The Volkswagen Dieselgate scandal cast an unusually large shadow across the auto industry. There were the automaker’s departed executives; the recall of 11 million vehicles; a flurry of lawsuits filed; and vows from the EPA it would be more stringent in emissions tests moving forward. Nonetheless, there is potential for positive side effects for car consumers, and the list begins with a boost for the electric vehicle market.
Green car enthusiasts who had been skeptical of the Clean Diesel movement have been in I-told-you-so mode since word of the scandal broke, but the impact on the U.S. market will be minimal with TDI vehicles making up less than 1% of cars on the road. In Europe, where diesel sales are currently 50% of the market, Volkswagen faces the prospect of losing its position as top automaker in the world.
To combat its loss in standing and what is certain to be plummeting diesel sales, Volkswagen’s newly minted “brand board of management” released a summary of its plans, and the future is largely electric. The company statement pointed a new “focus…on plug-in hybrids” along with “high-volume electric vehicles with a radius of up to [186 miles]” and improved efficiency in fuel-burning vehicles.
These things are easier said than done, but Volkswagen does have several plug-in hybrids already on the market in Europe, including the Audi A3 e-tron and GTE (PHEV) versions of the Passat and Golf. Designing models from Audi and the core brand with electric technology was in the cards pre-Dieselgate, and the VW Group is wisely taking this opportunity to double down.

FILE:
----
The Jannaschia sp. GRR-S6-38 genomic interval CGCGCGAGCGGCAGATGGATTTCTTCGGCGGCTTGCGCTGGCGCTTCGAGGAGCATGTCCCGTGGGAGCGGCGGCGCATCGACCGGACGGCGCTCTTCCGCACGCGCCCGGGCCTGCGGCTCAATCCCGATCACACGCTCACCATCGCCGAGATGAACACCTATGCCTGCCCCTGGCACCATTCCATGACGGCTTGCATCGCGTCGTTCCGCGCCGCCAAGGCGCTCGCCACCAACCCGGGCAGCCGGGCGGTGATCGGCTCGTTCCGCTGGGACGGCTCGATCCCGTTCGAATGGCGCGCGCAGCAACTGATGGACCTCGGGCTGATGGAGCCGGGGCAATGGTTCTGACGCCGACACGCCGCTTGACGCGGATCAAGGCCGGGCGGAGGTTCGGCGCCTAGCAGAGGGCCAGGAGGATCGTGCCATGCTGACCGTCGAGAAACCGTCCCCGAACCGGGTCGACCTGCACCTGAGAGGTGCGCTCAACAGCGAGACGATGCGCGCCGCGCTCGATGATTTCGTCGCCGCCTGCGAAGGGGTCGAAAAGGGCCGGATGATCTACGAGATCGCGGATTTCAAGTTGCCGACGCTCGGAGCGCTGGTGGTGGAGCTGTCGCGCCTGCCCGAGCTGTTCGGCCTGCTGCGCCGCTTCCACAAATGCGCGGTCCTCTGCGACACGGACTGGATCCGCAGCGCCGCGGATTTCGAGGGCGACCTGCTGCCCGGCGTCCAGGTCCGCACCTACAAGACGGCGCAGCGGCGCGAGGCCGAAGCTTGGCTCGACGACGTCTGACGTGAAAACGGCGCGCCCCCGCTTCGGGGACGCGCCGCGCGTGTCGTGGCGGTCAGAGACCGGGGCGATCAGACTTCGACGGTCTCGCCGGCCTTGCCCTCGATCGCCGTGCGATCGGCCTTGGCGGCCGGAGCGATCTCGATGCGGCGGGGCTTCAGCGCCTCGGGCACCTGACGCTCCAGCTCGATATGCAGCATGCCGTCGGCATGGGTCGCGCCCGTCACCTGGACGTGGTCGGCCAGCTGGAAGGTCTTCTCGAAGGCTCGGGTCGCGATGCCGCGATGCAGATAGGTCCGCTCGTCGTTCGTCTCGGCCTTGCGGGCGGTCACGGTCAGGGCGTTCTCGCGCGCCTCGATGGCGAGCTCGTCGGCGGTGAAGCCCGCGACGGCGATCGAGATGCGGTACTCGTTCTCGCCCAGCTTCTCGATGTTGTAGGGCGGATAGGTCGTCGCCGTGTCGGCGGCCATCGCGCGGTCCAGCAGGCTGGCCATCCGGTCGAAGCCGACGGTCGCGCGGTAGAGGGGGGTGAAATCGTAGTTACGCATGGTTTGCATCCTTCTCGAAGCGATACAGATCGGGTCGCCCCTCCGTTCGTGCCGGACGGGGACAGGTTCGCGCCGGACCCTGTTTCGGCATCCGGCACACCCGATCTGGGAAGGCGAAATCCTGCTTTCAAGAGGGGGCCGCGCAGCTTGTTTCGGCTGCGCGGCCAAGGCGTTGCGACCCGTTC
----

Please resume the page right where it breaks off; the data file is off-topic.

As for consumers on the market for green cars, the list of options just got smaller.
With diesel’s stock at an all-time low, that segment of the green car market will likely turn its attention to plug-in hybrids and pure EVs. Since late 2014, prices have veered toward reasonable. Between the 2016 Chevy Volt and multiple sub-$30,000 electric vehicles capable of 75 to 93 miles of range, consumers may finally consider them viable options as first or second cars. Taking some diesel buyers, this moment could be when plug-in sales finally crack 1% of the U.S. market.
Most consumers who had been interested in a diesel are likely to gravitate toward the range and convenience of a plug-in hybrid, which explains why Volkswagen plans to shift in that direction. These cars often exceed their range and economy rather than cheating drivers on them, which will be a useful tool in making more conversions down the road.
Still, until battery technology gets EVs above 200 miles of range at an affordable price point, the gradual upgrades in battery technology are unlikely to snatch customers away from gas cars entirely. (Volkswagen does have the e-Golf on the road as well as plans for an electric Phaeton.)
We have been impressed with the Volkswagen Group’s electric vehicle plans in the past. Considering the magnitude of the scandal and the potential for upgrades in the technology expected in the coming five years, we say it’s high time the shift to plug-ins took place. With the world’s leading automaker on board, the rollout of charging infrastructure and new electrified models will get a serious boost. Maybe it’s the kick the industry needed.